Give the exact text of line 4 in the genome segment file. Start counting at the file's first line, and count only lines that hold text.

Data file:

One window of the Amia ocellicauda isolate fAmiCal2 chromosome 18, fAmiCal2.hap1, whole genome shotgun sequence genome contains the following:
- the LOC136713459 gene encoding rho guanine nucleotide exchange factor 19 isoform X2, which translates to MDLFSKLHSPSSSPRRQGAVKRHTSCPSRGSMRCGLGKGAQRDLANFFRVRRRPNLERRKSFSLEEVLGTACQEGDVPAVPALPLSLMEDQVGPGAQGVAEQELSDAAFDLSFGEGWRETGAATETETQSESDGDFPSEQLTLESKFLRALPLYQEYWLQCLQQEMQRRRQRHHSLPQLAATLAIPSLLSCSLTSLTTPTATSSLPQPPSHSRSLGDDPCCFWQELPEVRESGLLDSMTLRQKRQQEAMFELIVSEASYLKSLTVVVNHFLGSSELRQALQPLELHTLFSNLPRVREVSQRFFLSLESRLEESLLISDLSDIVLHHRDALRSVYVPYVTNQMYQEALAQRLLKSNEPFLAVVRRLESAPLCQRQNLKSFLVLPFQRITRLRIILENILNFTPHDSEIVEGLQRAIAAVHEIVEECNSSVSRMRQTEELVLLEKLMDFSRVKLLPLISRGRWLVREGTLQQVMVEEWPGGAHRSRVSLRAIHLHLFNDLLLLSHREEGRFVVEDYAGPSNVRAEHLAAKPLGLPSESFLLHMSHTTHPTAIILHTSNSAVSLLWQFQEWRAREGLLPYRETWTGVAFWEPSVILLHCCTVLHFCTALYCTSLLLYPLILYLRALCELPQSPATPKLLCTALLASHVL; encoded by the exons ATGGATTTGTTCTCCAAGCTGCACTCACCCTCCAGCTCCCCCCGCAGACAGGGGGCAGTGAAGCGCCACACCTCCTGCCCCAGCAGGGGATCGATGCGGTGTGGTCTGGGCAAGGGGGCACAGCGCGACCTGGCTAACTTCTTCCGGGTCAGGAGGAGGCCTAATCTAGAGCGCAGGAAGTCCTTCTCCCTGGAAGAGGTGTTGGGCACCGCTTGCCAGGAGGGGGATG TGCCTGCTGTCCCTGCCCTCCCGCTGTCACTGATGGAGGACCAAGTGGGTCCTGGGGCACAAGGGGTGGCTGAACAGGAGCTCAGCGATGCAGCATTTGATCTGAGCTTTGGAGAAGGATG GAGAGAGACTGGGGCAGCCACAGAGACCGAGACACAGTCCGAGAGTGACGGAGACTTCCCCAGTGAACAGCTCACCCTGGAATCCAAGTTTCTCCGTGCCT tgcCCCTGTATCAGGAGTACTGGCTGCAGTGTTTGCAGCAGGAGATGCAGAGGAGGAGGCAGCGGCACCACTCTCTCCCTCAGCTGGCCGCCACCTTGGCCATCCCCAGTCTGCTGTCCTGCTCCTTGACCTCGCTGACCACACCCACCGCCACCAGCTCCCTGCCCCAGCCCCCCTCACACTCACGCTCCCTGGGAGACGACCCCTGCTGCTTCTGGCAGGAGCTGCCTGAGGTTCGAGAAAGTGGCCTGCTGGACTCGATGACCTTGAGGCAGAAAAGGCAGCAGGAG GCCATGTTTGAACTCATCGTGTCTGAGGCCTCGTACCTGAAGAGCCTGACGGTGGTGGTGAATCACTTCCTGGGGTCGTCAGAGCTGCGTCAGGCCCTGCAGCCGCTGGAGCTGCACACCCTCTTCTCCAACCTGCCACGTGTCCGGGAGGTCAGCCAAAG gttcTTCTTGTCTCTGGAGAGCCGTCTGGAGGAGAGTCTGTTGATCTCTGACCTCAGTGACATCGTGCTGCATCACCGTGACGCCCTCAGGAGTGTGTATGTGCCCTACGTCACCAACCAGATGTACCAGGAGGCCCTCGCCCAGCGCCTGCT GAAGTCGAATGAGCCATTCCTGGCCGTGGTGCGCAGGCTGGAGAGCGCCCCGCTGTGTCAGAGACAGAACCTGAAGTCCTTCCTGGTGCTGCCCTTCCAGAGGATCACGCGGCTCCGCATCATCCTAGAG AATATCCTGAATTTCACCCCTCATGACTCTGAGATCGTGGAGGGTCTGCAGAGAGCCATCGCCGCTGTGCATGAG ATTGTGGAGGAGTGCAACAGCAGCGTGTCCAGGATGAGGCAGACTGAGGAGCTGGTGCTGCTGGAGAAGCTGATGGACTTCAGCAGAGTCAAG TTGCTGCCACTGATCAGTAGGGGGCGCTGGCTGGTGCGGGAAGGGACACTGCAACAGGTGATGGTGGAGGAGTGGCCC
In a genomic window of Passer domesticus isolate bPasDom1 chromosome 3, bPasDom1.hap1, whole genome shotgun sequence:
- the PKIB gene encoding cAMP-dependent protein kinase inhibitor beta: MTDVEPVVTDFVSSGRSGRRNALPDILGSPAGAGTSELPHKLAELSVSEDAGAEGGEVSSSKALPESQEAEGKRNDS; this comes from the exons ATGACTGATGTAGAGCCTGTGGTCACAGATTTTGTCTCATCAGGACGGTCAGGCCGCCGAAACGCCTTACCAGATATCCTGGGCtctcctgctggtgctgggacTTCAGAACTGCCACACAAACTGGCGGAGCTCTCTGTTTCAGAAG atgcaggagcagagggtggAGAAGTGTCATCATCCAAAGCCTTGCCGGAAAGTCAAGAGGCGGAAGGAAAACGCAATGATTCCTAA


- the PKIB gene encoding cAMP-dependent protein kinase inhibitor beta: MTDVEPVVTDFVSSGRSGRRNALPDILGSPAGAGTSELPHKLAELSVSEDAGAEGGEVSSSKALPESQEAEGKRNDS; this comes from the exons ATGACTGATGTAGAGCCTGTGGTCACAGATTTTGTCTCATCAGGACGGTCAGGCCGCCGAAACGCCTTACCAGATATCCTGGGCtctcctgctggtgctgggacTTCAGAACTGCCACACAAACTGGCGGAGCTCTCTGTTTCAGAAG atgcaggagcagagggtggAGAAGTGTCATCATCCAAAGCCTTGCCGGAAAGTCAAGAGGCGGAAGGAAAACGCAATGATTCCTAA